AHMEDABAD: Seven persons were arrested in Gujarat's Vadodara city for allegedly violating COVID-19 curfew by gathering inside a mosque to offer namaz, police said on Wednesday.

The men were arrested under section 188 (disobeying order issued by a public servant), 269 (negligent act likely to spread infection of disease) and section 270 (malignant act likely to spread infection of disease) of the IPC, a release issued by Raopura police stated.

The men had gathered at Kadia Mosque in the city's Raopura area to offer namaz, it was stated.

On getting the information from the control room, the Raopura police rushed to the spot and nabbed the men.

According to the release, a notification banning gathering of people and unnecessary movement was issued by the Vadodara police, following the nationwide lockdown, which was announced to contain the spread of coronavirus.


Tablighi Jamaat leader Maulana Saad Kandhalvi To Join Probe After Isolation Period, Says Lawyer

April 08, 2020

New Delhi: Islamic Sect Tablighi Jamaat leader Maulana Saad Kandhalvi will join investigation after his quarantine period is over, his lawyer Tauseef Khan said on Wednesday.

On Tuesday, Delhi Police filed a case against seven people, including the cleric for holding a religious event, allegedly in violation of the lockdown orders and not maintaining social distance to contain the spread of coronavirus.

The Delhi Police's Crime Branch wrote to Maulana Saad and others on Wednesday, seeking the details under Section 91 of the Code of Criminal Procedure.

"Saad is currently under self quarantine and will join investigation once the period of 14 days gets over," his advocate, Tauseef Khan, told PTI.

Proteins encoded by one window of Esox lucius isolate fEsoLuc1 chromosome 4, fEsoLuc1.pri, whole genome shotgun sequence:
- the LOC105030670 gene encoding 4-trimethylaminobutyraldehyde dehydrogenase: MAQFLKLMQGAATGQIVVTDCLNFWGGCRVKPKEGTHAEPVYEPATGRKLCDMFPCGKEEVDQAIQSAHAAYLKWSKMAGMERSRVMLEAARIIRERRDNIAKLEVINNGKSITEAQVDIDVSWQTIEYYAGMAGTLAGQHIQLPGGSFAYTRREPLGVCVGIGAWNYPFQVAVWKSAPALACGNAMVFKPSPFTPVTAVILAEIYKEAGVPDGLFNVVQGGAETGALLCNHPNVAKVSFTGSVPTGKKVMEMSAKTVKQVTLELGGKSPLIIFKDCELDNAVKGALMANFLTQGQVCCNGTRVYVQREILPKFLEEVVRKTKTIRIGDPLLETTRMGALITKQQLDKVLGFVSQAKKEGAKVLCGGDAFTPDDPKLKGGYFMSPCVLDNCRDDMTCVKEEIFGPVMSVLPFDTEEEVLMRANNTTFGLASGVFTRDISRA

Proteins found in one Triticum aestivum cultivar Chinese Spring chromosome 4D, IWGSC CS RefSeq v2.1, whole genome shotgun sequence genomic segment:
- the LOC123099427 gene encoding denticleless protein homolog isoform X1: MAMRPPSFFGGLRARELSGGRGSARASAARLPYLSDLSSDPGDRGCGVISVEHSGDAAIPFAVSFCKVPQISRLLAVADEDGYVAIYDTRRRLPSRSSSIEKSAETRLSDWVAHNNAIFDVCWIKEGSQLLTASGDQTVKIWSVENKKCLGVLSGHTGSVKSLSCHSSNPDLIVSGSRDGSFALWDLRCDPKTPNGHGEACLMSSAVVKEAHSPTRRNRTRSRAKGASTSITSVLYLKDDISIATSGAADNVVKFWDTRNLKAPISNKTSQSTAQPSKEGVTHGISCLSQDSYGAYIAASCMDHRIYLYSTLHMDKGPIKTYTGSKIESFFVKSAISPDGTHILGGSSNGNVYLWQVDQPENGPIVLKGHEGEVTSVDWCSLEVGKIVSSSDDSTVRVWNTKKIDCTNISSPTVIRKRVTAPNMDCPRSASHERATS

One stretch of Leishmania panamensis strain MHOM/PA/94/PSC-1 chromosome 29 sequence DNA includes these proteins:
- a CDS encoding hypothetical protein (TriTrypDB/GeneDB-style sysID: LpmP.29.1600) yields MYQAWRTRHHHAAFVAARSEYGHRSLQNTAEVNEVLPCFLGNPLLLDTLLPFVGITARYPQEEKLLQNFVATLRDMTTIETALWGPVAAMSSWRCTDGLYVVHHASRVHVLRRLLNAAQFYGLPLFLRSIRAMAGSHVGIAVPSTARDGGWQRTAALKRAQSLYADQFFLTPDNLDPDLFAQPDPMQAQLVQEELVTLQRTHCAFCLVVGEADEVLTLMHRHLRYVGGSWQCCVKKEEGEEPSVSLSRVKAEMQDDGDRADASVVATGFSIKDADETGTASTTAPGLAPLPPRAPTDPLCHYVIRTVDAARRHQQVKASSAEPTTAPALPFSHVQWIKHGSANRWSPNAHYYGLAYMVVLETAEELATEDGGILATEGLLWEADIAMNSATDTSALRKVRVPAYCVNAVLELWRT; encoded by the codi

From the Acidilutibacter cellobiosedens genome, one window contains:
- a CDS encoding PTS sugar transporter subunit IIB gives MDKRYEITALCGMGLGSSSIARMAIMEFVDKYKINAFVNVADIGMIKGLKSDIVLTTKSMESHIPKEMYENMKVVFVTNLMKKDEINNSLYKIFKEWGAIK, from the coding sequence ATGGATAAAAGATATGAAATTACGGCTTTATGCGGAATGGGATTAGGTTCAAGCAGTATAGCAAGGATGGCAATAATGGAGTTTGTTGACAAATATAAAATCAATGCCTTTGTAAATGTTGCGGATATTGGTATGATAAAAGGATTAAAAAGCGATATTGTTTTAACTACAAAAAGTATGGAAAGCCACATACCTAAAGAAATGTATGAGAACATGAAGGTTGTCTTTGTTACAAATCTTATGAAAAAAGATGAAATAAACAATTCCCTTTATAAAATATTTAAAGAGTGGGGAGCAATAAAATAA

Aa per the complaint, the Delhi Police contacted the Markaz authorities on March 21 and reminded them of the government order that prohibited any political or religious gathering of more than 50 people.

It was found that despite repeated efforts, they did not inform the Health Department or any other government agency about the huge gathering inside the Markaz and deliberately disobeyed government orders.

The sub-divisional magistrate of Defence Colony inspected the premises several times and found that around 1,300 people, including foreign nationals, were residing there without maintaining social distance.

It was also found that there were no arrangements of hand sanitizers and face masks at the premises.


Do not violate lockdown on Shab-e-Baraat, Imam Umer Ilyasi urge Muslims in India

08th April 2020

NEW DELHI: Chief of All India Imams Organization, Umer Ahmad Ilyasi, on Wednesday appealed to all Muslims to not violate coronavirus-related lockdown on Shab-e-Baraat on April 9.

"I want to appeal to all the Muslim brothers to not violate the lockdown on Shab-e-Baraat and stay at home. I request all of you to pray for the people who are fighting against COVID-19," he said.

"We should follow the guidelines of government and maintain social distancing and those who won't follow this rule will be the culprit," he added.

Expressing grief on the news of doctors being attacked he said, "I am very sad to hear that people are attacking doctors and misbehaving with them. I request all to cooperate with doctors who are helping us at the risk of their own safety."

Ilyasi said that we all should stay at home and help in curbing the spread of the disease as the only "cure" to coronavirus is social distancing.

With an increase of 773 cases in the last 24 hours, India's total number of COVID-19 cases stood at 5,194, said the Ministry of Health and Family Welfare on Wednesday. As many as 32 people died in the last 24 hours, taking the death toll to 149.


"Not The Time For Communal Politics": Mamata Banerjee On Delhi Mosque Event

April 08, 2020

Kolkata: West Bengal Chief Minister Mamata Banerjee today slammed those doing "communal politics" over the Tablighi Jamaat event in Delhi's Nizamuddin and asked them to abstain from it at a time of national crisis.

Thousands of people across the country and abroad had attended the religious event between March 13 and 15 after the Delhi government had promulgated orders prohibiting gatherings of more than 200 people. Many of the attendees later tested positive for COVID-19 and several of them died.

Questioning why the event was not stopped when it happened last month, Ms Banerjee said her government took steps to send around 200 Tablighi Jamaat members to quarantine, including 108 foreigners.